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Should you build your website in 2018 on Squarespace or WordPress?

It’s 2018 and now more than ever it has become easy and possible to make money online. If you want to make a $1000 on the side, if you want passive income or build your empire, now is the time to cash in on your skills, knowledge or passion. You probably agree with this statement on some level, which is why you are reading this post. You are on your way, and probably there’s a to-do list somewhere staring at you. We have written plenty of articles on our blog on how to choose the right domain name for your business here’s just one. So I thought it was about time to move the needle a little bit and help you decide on your next step. I am going to write about Squarespace and WordPress and help you make a decision between Squarespace or WordPress.

Who is behind the software?

I like to look at things long-term. Why is that important when building a website? Well, if down the road this company stops supporting your website or shuts down, what are you going to do. Obviously, that’s probably not the case here, because both Automattic / WordPress Foundation and Squarespace are reputable companies. With Squarespace, it is more simple than with WordPress. Squarespace launched in January 2004 as a private company based out of New York. You pay Squarespace, and you can use their software to build your website, while they also host your website and register the domain name. WordPress, on the other hand, is an open source software created by the WordPress foundation. You have to install it yourself on a web hosting that you purchase with a web hosting company.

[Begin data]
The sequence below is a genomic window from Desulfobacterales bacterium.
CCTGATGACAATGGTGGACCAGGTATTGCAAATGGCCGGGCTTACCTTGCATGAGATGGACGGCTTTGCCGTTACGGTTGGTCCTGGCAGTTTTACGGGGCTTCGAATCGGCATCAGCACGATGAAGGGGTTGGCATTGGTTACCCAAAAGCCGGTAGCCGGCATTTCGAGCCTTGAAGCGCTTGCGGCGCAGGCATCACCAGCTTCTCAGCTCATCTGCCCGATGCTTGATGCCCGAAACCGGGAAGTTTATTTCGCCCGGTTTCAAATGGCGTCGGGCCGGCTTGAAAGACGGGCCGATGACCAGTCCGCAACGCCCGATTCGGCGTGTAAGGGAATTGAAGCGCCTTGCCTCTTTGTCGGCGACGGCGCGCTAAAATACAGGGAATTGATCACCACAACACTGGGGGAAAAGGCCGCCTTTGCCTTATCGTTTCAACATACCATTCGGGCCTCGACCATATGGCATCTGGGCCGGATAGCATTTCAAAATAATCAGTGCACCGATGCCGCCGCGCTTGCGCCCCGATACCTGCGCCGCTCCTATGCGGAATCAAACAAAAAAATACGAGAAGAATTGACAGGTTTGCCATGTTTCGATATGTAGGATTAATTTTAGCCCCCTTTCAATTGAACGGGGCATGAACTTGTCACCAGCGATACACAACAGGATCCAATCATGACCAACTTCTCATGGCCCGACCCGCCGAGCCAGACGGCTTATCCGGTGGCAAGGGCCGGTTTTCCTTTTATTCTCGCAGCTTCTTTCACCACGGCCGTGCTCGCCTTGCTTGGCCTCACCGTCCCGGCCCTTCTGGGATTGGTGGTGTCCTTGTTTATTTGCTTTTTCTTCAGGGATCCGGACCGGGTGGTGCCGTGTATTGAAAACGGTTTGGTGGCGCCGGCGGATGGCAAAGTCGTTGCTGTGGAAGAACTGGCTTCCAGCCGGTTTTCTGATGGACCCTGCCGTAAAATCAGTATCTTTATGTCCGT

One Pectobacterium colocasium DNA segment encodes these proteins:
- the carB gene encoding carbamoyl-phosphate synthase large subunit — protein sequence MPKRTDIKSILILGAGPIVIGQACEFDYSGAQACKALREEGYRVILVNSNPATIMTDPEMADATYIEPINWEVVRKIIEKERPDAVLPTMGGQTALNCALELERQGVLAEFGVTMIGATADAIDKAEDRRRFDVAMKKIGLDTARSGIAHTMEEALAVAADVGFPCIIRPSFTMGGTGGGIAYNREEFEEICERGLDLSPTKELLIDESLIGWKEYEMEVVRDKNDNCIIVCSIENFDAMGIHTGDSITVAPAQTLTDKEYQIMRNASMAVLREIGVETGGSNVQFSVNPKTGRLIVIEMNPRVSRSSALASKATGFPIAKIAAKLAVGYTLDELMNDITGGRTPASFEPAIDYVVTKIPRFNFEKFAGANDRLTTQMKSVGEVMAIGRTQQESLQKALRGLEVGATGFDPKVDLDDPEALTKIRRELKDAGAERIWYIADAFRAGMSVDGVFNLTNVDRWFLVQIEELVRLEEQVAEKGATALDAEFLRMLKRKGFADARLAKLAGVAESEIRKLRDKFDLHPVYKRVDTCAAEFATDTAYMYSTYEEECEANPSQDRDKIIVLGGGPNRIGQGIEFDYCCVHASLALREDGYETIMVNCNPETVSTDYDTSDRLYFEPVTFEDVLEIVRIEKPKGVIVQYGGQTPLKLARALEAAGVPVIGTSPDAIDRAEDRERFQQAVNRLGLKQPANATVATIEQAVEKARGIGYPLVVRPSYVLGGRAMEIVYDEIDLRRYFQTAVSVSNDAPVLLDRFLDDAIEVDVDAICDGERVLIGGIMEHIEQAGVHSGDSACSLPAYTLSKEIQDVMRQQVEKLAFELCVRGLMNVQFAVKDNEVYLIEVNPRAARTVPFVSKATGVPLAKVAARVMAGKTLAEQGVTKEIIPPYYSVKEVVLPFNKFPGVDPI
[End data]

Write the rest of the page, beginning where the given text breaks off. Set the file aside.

I’ve also mentioned Automattic (founded in August 2005) because this is the company that’s credited with creating the WordPress software and are one of largest contributors to upgrading the software. Both Squarespace or WordPress as of January 2018 contract between 600 and 700 employees, so suffice it to say, you are in good hands.

Should I use Squarespace or WordPress?

Squarespace or WordPress
Squarespace or WordPress

Believe it or not, the keyword here isn’t Squarespace or WordPress. The keyword is “I”! Meaning, you should focus on what is best for precisely you, and the stage you are currently in. It doesn’t really matter if one solution is better or if the team behind it is better. Both Squarespace and WordPress are great software and great companies, so it really boils down to you. Do you like more work and options (WordPress) or do you like less work with plenty of options (Squarespace)? Are you someone with design and coding experience? Do you plan to focus on selling your products (Squarespace), or building a website for your products (WordPress)? Do you need help that’s always there (Squarespace) or do you think you can manage by yourself (WordPress)?

These are just some of the questions that can help to guide you in the right direction for you. So although I personally use WordPress, it doesn’t necessarily mean I would recommend it to you.

Is Squarespace good?

Is Squarespace good?
Is Squarespace good?